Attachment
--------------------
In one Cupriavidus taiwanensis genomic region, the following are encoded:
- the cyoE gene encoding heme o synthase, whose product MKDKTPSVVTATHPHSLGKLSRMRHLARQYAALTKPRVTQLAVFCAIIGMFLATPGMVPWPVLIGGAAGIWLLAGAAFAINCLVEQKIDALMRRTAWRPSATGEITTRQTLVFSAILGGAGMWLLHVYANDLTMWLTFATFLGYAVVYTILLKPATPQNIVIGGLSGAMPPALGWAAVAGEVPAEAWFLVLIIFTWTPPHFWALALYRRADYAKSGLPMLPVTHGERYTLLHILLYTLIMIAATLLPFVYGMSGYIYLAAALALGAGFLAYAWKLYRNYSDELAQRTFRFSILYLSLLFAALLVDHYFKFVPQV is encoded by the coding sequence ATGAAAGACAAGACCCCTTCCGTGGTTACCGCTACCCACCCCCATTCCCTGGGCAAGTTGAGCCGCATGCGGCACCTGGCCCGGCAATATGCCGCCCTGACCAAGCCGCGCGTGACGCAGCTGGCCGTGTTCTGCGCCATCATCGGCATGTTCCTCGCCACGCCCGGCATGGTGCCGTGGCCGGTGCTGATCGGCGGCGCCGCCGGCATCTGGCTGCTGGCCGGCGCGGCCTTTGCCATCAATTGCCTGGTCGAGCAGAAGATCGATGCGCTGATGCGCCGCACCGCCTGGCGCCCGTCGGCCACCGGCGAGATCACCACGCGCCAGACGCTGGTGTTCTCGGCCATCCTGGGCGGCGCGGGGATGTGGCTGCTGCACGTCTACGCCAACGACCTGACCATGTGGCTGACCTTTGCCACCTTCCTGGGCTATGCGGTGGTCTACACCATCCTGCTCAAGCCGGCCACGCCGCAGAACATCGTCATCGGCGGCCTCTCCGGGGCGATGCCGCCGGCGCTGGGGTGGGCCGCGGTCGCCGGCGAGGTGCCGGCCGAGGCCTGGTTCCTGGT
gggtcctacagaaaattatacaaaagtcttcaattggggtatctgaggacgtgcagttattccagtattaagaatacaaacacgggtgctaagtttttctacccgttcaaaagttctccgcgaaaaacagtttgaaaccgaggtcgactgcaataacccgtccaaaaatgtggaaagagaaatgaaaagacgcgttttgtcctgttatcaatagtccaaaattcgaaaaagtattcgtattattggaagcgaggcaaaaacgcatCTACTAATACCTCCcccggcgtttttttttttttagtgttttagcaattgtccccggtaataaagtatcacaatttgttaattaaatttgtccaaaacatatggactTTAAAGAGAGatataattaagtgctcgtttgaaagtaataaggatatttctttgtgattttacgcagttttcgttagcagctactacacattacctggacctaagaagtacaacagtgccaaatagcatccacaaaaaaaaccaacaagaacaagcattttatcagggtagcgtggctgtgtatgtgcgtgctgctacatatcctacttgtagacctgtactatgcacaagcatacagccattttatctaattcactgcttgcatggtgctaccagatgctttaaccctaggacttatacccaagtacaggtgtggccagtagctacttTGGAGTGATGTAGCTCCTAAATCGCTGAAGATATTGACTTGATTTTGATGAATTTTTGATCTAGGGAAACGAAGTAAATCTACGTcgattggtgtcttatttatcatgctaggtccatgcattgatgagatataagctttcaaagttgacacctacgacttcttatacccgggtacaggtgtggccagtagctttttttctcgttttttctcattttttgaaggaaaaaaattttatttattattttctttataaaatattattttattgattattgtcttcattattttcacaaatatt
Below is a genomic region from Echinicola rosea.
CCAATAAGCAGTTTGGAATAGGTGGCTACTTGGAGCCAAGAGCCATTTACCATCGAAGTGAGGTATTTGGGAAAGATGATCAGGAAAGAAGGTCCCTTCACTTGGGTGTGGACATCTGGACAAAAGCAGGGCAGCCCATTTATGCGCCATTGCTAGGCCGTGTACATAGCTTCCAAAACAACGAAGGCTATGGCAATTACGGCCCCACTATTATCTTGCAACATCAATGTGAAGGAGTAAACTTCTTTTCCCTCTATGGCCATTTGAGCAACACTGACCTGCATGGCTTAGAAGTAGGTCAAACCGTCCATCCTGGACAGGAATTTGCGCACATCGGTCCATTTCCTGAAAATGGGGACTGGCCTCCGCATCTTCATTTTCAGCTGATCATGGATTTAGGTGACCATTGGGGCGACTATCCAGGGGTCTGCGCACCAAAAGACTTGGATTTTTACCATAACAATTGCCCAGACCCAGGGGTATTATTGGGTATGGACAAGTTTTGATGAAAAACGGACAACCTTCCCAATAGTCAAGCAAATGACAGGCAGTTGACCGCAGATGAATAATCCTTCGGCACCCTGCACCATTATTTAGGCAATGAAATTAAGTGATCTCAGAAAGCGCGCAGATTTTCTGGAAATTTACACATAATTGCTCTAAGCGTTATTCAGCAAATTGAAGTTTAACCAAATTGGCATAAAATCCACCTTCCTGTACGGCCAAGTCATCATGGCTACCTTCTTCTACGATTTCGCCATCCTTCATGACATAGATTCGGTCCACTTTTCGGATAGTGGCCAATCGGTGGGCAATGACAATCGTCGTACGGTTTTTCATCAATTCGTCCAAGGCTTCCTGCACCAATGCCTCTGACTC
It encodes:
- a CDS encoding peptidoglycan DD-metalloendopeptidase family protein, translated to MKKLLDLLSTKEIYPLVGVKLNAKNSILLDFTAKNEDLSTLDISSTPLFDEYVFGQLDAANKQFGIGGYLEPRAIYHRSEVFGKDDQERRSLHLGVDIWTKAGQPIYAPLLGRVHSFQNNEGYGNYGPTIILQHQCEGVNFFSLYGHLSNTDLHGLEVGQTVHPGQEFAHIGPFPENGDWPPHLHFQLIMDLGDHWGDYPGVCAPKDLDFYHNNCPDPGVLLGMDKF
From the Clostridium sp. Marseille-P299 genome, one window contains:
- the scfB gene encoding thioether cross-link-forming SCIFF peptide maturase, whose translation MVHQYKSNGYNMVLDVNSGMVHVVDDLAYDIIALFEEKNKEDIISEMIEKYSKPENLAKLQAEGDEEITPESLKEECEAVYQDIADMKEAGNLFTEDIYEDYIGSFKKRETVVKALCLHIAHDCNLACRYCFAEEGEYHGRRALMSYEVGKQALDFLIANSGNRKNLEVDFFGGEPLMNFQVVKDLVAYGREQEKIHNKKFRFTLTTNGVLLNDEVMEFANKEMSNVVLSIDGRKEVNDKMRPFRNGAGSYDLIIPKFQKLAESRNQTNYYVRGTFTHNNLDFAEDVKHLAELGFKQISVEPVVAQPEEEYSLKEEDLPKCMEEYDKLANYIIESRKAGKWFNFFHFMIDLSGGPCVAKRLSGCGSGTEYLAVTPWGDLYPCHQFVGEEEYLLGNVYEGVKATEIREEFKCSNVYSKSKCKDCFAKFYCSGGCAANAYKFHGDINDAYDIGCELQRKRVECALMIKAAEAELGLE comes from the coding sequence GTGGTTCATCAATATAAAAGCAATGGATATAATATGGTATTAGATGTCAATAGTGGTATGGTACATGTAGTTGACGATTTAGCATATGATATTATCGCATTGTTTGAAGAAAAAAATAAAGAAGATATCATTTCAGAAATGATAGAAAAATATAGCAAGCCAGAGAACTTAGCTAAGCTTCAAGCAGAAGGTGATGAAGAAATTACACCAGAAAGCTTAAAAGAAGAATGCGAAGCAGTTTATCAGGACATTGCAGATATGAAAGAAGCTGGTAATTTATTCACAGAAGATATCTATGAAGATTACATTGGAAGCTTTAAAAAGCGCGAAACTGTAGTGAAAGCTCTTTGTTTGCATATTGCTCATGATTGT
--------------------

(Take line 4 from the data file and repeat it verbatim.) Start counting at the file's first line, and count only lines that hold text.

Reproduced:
Below is a genomic region from Echinicola rosea.